In the response to Covid-19, 20,000 military personnel forming the Covid Support Force (CSF) have been put on stand-by to support the civil powers including the police. The legal basis of such deployments is a mixture of legislation granting the executive emergency powers plus residual prerogative powers belonging the government ministers. The powers are extremely wide and will raise issues of accountability for their use in the current crisis including the deployment of troops to perform various tasks.



The Public Procurement Research Group

The Public Procurement Research Group

The Public Procurement Research Group is currently leading real-time research on the Covid-19 pandemic. Public procurement has come under intense scrutiny during the crisis. Across the world, governments have been unable to procure sufficient quantities of personal protective equipment and testing kits. Some suppliers have charged extortionate prices whilst others have not been given opportunities to meet demand.

There have been many opportunities for fraud, with a number of countries paying for medical equipment that never arrives or is sub-standard, and the lack of transparency that is inevitable with some emergency procurement creates an environment in which corruption can thrive. The pandemic has also revealed the limits of the state and the challenges of international cooperation through mechanisms such as the EU Joint Procurement Agreement on medical countermeasures, for example.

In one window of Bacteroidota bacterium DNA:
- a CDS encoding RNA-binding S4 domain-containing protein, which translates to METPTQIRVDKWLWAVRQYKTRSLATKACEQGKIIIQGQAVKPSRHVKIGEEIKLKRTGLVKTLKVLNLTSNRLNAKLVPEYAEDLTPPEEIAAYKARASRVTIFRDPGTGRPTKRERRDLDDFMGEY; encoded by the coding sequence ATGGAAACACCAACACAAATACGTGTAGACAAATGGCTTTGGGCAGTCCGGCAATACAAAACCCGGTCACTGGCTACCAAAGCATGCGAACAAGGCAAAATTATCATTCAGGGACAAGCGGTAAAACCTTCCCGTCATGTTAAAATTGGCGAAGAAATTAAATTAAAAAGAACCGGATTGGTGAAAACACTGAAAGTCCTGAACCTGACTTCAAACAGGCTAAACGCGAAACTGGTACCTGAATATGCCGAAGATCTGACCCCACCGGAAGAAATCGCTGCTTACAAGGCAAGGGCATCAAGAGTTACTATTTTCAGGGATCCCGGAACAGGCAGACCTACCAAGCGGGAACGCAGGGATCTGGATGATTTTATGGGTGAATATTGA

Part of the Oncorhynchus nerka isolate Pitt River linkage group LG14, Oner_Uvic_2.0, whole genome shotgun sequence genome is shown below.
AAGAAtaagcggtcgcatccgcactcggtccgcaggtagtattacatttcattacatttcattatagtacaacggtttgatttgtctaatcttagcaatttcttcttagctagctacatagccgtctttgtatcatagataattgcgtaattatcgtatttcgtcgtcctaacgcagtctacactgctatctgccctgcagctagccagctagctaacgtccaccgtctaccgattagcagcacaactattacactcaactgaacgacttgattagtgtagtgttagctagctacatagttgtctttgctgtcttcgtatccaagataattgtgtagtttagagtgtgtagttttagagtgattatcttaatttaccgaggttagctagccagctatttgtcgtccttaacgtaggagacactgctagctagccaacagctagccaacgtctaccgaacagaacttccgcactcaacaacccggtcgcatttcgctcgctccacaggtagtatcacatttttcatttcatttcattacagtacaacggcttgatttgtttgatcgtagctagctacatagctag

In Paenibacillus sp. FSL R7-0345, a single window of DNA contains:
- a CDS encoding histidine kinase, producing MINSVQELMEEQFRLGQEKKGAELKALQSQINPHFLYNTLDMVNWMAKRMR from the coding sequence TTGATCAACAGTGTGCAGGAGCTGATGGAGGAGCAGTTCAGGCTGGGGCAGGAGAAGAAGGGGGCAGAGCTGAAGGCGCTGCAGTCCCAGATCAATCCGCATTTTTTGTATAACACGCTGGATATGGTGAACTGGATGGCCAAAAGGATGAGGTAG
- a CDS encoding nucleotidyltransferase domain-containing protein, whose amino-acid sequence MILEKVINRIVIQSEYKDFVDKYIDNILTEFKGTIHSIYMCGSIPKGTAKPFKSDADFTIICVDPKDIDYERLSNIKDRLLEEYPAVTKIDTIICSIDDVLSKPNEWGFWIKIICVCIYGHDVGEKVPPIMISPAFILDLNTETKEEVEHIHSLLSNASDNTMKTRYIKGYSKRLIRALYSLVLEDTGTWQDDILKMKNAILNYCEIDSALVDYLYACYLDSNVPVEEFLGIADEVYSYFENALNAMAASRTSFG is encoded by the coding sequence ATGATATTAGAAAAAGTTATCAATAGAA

The Public Procurement Law Review, which is edited by the Public Procurement Research Group, has assembled world-leading academics and practitioners to debate the issues in a forthcoming special edition.

Building on this, the Group is also producing an edited collection which will evaluate the adequacy of both existing regulatory frameworks and new regulatory responses at both international and national level. Drawing on case studies from across Europe, the Americas, Africa and Asia, the book will assess the role and potential of regulated public procurement in addressing a defining event of our age.